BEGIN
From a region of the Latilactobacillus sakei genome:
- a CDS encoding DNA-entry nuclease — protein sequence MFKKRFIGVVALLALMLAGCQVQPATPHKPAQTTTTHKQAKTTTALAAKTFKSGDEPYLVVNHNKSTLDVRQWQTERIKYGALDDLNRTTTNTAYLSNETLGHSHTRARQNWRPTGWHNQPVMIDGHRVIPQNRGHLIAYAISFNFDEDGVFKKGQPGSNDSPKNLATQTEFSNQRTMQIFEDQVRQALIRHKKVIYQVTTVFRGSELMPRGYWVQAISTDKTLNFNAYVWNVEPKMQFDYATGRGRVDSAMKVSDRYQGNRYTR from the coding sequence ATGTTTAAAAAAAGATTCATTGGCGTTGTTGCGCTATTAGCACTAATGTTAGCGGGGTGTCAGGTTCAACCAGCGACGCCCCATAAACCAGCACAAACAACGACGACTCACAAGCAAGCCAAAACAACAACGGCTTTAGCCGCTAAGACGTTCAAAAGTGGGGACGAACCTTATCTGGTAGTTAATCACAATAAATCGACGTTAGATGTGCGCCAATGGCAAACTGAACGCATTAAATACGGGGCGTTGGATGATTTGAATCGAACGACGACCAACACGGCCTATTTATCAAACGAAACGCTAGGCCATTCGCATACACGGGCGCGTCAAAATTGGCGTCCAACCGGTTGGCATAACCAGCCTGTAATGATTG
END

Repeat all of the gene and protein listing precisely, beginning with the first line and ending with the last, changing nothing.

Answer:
From a region of the Latilactobacillus sakei genome:
- a CDS encoding DNA-entry nuclease — protein sequence MFKKRFIGVVALLALMLAGCQVQPATPHKPAQTTTTHKQAKTTTALAAKTFKSGDEPYLVVNHNKSTLDVRQWQTERIKYGALDDLNRTTTNTAYLSNETLGHSHTRARQNWRPTGWHNQPVMIDGHRVIPQNRGHLIAYAISFNFDEDGVFKKGQPGSNDSPKNLATQTEFSNQRTMQIFEDQVRQALIRHKKVIYQVTTVFRGSELMPRGYWVQAISTDKTLNFNAYVWNVEPKMQFDYATGRGRVDSAMKVSDRYQGNRYTR from the coding sequence ATGTTTAAAAAAAGATTCATTGGCGTTGTTGCGCTATTAGCACTAATGTTAGCGGGGTGTCAGGTTCAACCAGCGACGCCCCATAAACCAGCACAAACAACGACGACTCACAAGCAAGCCAAAACAACAACGGCTTTAGCCGCTAAGACGTTCAAAAGTGGGGACGAACCTTATCTGGTAGTTAATCACAATAAATCGACGTTAGATGTGCGCCAATGGCAAACTGAACGCATTAAATACGGGGCGTTGGATGATTTGAATCGAACGACGACCAACACGGCCTATTTATCAAACGAAACGCTAGGCCATTCGCATACACGGGCGCGTCAAAATTGGCGTCCAACCGGTTGGCATAACCAGCCTGTAATGATTG